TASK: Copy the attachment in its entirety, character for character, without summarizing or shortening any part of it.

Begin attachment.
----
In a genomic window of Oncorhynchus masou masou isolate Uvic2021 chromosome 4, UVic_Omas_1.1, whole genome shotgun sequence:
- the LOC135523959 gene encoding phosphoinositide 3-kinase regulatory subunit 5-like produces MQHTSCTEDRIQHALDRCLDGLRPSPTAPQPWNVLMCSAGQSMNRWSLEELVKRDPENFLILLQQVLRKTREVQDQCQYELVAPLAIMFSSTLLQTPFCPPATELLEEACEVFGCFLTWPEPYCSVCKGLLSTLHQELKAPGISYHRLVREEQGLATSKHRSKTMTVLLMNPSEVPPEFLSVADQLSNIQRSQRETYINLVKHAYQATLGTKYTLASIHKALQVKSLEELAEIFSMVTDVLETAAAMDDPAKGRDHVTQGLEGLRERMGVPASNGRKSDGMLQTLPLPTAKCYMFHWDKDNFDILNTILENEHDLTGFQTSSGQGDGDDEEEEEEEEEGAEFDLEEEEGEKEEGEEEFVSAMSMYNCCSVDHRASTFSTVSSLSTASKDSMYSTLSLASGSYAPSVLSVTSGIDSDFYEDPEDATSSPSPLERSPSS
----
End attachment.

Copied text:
In a genomic window of Oncorhynchus masou masou isolate Uvic2021 chromosome 4, UVic_Omas_1.1, whole genome shotgun sequence:
- the LOC135523959 gene encoding phosphoinositide 3-kinase regulatory subunit 5-like produces MQHTSCTEDRIQHALDRCLDGLRPSPTAPQPWNVLMCSAGQSMNRWSLEELVKRDPENFLILLQQVLRKTREVQDQCQYELVAPLAIMFSSTLLQTPFCPPATELLEEACEVFGCFLTWPEPYCSVCKGLLSTLHQELKAPGISYHRLVREEQGLATSKHRSKTMTVLLMNPSEVPPEFLSVADQLSNIQRSQRETYINLVKHAYQATLGTKYTLASIHKALQVKSLEELAEIFSMVTDVLETAAAMDDPAKGRDHVTQGLEGLRERMGVPASNGRKSDGMLQTLPLPTAKCYMFHWDKDNFDILNTILENEHDLTGFQTSSGQGDGDDEEEEEEEEEGAEFDLEEEEGEKEEGEEEFVSAMSMYNCCSVDHRASTFSTVSSLSTASKDSMYSTLSLASGSYAPSVLSVTSGIDSDFYEDPEDATSSPSPLERSPSS